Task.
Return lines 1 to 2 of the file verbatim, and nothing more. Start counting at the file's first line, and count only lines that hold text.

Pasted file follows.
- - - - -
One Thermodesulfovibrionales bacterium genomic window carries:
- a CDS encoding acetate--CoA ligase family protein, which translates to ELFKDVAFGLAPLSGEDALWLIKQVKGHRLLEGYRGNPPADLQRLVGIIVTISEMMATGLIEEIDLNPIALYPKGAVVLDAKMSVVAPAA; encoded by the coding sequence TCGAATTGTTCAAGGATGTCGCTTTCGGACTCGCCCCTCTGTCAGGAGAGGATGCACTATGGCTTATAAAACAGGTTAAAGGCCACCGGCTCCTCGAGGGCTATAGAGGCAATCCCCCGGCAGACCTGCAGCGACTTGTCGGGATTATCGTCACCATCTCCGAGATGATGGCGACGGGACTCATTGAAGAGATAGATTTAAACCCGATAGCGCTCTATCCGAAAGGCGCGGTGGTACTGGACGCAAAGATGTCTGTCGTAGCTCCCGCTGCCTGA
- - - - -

One Thermodesulfovibrionales bacterium genomic window carries:
- a CDS encoding acetate--CoA ligase family protein, which translates to ELFKDVAFGLAPLSGEDALWLIKQVKGHRLLEGYRGNPPADLQRLVGIIVTISEMMATGLIEEIDLNPIALYPKGAVVLDAKMSVVAPAA; encoded by the coding sequence TCGAATTGTTCAAGGATGTCGCTTTCGGACTCGCCCCTCTGTCAGGAGAGGATGCACTATGGCTTATAAAACAGGTTAAAGGCCACCGGCTCCTCGAGGGCTATAGAGGCAATCCCCCGGCAGACCTGCAGCGACTTGTCGGGATTATCGTCACCATCTCCGAGATGATGGCGACGGGACTCATTGAAGAGATAGATTTAAACCCGATAGCGCTCTATCCGAAAGGCGCGGTGGTACTGGACGCAAAGATGTCTGTCGTAGCTCCCGCTGCCTGA